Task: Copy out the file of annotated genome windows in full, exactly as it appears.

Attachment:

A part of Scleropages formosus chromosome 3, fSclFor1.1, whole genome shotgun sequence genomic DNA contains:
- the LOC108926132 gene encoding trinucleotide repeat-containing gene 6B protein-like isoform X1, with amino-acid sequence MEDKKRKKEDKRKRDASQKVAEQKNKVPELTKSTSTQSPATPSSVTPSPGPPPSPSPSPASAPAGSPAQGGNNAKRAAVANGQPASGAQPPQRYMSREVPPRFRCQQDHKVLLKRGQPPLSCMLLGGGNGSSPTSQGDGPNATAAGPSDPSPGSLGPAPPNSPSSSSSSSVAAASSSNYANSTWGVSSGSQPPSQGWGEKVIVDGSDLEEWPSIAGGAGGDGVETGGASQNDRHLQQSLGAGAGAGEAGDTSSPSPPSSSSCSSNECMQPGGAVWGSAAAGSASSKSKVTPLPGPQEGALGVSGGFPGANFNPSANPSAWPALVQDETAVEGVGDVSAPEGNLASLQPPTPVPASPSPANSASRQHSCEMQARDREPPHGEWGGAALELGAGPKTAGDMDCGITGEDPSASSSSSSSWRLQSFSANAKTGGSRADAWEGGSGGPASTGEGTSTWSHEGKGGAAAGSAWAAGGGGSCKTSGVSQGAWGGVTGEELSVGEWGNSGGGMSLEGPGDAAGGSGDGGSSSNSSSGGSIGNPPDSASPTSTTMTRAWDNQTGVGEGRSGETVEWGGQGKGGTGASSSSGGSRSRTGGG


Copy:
A part of Scleropages formosus chromosome 3, fSclFor1.1, whole genome shotgun sequence genomic DNA contains:
- the LOC108926132 gene encoding trinucleotide repeat-containing gene 6B protein-like isoform X1, with amino-acid sequence MEDKKRKKEDKRKRDASQKVAEQKNKVPELTKSTSTQSPATPSSVTPSPGPPPSPSPSPASAPAGSPAQGGNNAKRAAVANGQPASGAQPPQRYMSREVPPRFRCQQDHKVLLKRGQPPLSCMLLGGGNGSSPTSQGDGPNATAAGPSDPSPGSLGPAPPNSPSSSSSSSVAAASSSNYANSTWGVSSGSQPPSQGWGEKVIVDGSDLEEWPSIAGGAGGDGVETGGASQNDRHLQQSLGAGAGAGEAGDTSSPSPPSSSSCSSNECMQPGGAVWGSAAAGSASSKSKVTPLPGPQEGALGVSGGFPGANFNPSANPSAWPALVQDETAVEGVGDVSAPEGNLASLQPPTPVPASPSPANSASRQHSCEMQARDREPPHGEWGGAALELGAGPKTAGDMDCGITGEDPSASSSSSSSWRLQSFSANAKTGGSRADAWEGGSGGPASTGEGTSTWSHEGKGGAAAGSAWAAGGGGSCKTSGVSQGAWGGVTGEELSVGEWGNSGGGMSLEGPGDAAGGSGDGGSSSNSSSGGSIGNPPDSASPTSTTMTRAWDNQTGVGEGRSGETVEWGGQGKGGTGASSSSGGSRSRTGGG